"Ignorance of Scripture is ignorance of Christ." - Jerome

Thursday, March 12, 2009

Neo-Reformed and Paleo-Reformed


Mark Driscoll (a guy I must admit is either a guy you like or hate...and I tend to like him) has posted on the New Calvinism versus the Old as noted by Time. I have to say, though, I think the distinction is extremely unhelpful. Driscoll makes the distinction between New Calvinism and Old and the four points are not things I am on board with. Here they are:




Four Ways 'New Calvinism' is So Powerful
1. Old Calvinism was fundamental or liberal and separated from or syncretized with culture. New Calvinism is missional and seeks to create and redeem culture.
2. Old Calvinism fled from the cities. New Calvinism is flooding into
cities.
3. Old Calvinism was cessationistic and fearful of the presence and power of the Holy Spirit. New Calvinism is continuationist and joyful in the presence and power of the Holy Spirit.
4. Old Calvinism was fearful and suspicious of other Christians and burned bridges. New Calvinism loves all Christians and builds bridges between them.


I have to say #1 is totally wrong. Anyone that has studied Machen knows this. What does #2 mean? How "old" are we talking? Ever heard of Geneva, Strasburg, Zurich, Edinburgh, Amsterdam? #3 is a good thing. and #4 is a generalization without substance. From reading history, it seems to me that Calvinism tried to play nicer with Lutheranism and eventually the Baptists (though not the Anabaptists) than the Lutherans did in return.

Oh, well. I still like Driscoll, but he's not good at analysis, nor of characterizing his intellectual ancestors.

6 comments:

Matthew Bradley said...

I think what all these folks really mean by neo-calvinism is calvinism without being reformed and covenantal. Calvinism, but without giving up all the revivalism they love.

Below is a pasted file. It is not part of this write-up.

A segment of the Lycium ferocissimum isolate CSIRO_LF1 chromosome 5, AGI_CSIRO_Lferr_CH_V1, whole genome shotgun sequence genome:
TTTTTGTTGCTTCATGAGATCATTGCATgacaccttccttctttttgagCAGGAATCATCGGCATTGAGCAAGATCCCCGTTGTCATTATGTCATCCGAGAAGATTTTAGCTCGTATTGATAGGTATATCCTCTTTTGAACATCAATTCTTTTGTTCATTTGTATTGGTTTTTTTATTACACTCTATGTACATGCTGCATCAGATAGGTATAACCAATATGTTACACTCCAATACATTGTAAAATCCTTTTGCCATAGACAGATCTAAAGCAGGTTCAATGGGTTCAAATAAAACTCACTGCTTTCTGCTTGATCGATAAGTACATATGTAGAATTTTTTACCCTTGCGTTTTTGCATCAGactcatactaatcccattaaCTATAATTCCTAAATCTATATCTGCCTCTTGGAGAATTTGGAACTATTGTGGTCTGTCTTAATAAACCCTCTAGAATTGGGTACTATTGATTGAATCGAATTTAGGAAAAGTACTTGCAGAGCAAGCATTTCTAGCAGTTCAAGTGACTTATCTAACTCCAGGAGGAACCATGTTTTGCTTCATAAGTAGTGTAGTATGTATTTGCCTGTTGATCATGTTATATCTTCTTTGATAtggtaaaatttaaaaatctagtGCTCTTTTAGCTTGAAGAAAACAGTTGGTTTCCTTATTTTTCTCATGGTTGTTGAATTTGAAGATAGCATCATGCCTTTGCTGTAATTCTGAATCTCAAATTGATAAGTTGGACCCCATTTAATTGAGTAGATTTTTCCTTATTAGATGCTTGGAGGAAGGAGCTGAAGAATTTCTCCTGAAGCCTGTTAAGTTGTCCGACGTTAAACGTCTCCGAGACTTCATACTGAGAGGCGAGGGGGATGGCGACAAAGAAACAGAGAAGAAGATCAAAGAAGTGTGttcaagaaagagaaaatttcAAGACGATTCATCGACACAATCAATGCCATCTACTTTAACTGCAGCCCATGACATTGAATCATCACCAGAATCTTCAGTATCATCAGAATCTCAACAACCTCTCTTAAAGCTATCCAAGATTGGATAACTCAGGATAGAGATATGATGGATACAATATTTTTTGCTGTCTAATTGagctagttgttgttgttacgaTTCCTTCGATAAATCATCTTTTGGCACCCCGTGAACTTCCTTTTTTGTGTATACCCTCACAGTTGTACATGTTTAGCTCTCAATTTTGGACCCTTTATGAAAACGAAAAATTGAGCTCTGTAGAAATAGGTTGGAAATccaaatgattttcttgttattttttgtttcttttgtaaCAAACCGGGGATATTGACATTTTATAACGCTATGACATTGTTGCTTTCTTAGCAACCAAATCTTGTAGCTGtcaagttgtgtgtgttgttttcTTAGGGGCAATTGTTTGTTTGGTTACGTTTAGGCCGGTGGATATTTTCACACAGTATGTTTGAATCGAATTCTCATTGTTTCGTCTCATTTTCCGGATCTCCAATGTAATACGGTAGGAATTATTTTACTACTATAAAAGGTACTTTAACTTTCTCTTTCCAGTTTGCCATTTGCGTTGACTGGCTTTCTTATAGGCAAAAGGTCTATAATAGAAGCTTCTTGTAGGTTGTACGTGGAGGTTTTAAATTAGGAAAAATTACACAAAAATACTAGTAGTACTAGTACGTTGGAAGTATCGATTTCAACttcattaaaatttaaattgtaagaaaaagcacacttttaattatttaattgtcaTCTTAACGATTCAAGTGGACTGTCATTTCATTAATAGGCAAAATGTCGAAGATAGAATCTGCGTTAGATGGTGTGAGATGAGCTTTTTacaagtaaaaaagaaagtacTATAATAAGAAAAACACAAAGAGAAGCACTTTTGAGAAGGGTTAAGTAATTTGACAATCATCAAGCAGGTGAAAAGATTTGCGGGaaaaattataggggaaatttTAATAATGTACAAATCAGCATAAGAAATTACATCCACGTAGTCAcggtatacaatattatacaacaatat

There. I've posted my uncharitable blog comment for the day.

M. Jay Bennett said...

I agree Matt. Neo-Calvinism is a way to label those who confess the doctrines of grace but not covenant theology. In other words, it is a way to label Calvinistic Baptists.

Jared Nelson said...

I like a lot of Neo-Reformed guys. Crossway puts out lots of great stuff from Neo-Reformed guys, I like Driscoll and such. I just wish there was a little more knowledge that in some things (like numbers 1, 2 and 4) they have reinvented the wheel. Also, #2 just reads like paleo-reformed as quenching the Spirit rather than distinguishing between Spirit and emotion. Maybe its because I associate with Paleo-Reformed, but I almost feel like I'm in the middle of a rant of "kids nowdays..." But some self-identified "Neo-Reformed" guys do have a "young whipper-snapper" feel.

Matthew Lush said...

As a Calvinistic Baptist, specificially a confessional reformed baptist, I agree completely with Jay; it is just another excuse for (pseudo)calvinistic baptists to reject much of CT and reformed theology in general and gives way for anything under the name of "doctrines of grace". Then again I am quite partial to Reformed Theology/CT and Presbyterians. :)

That being said, Jared I kinda like Mark; I can definitely see what you mean about the dichotomy or love or hate. And I definitely see why many people dislike him.

Good post...

Nathan P. Gilmour said...

I'll admit that Driscoll's fourth distinctive drew an audible chuckle from me. Does anyone in the megachurch universe burn bridges with the relish that Driscoll does?

Andrew said...

#1 and 2 - Hasn't Driscoll heard of Geneva? Calvin's totalitarian Reformed world was pretty 'transformed' by his faith, burning heretics is pretty clear that there was no separation of Church and State.

#3 - I always respected "old calvinism's" doctrines of the Holy Ghost. Traditional Christianity was more impressed by lives transformed by the Spirit into holiness, rather than gimicks like tongues or being 'slain in the spirit'. It's a shame the charismatics have taken one of the beautiful parts of Calvinism out of it.

#4 - Driscoll is accusing someone else of burning bridges?! He did a 2 hour sermon on how Catholics aren't Christians and how people who like the Shack are heretics. He's one of the most polarizing figures in American Christendom, he is much closer to Calvin and "old calvinism" than he realizes.

good post Jared.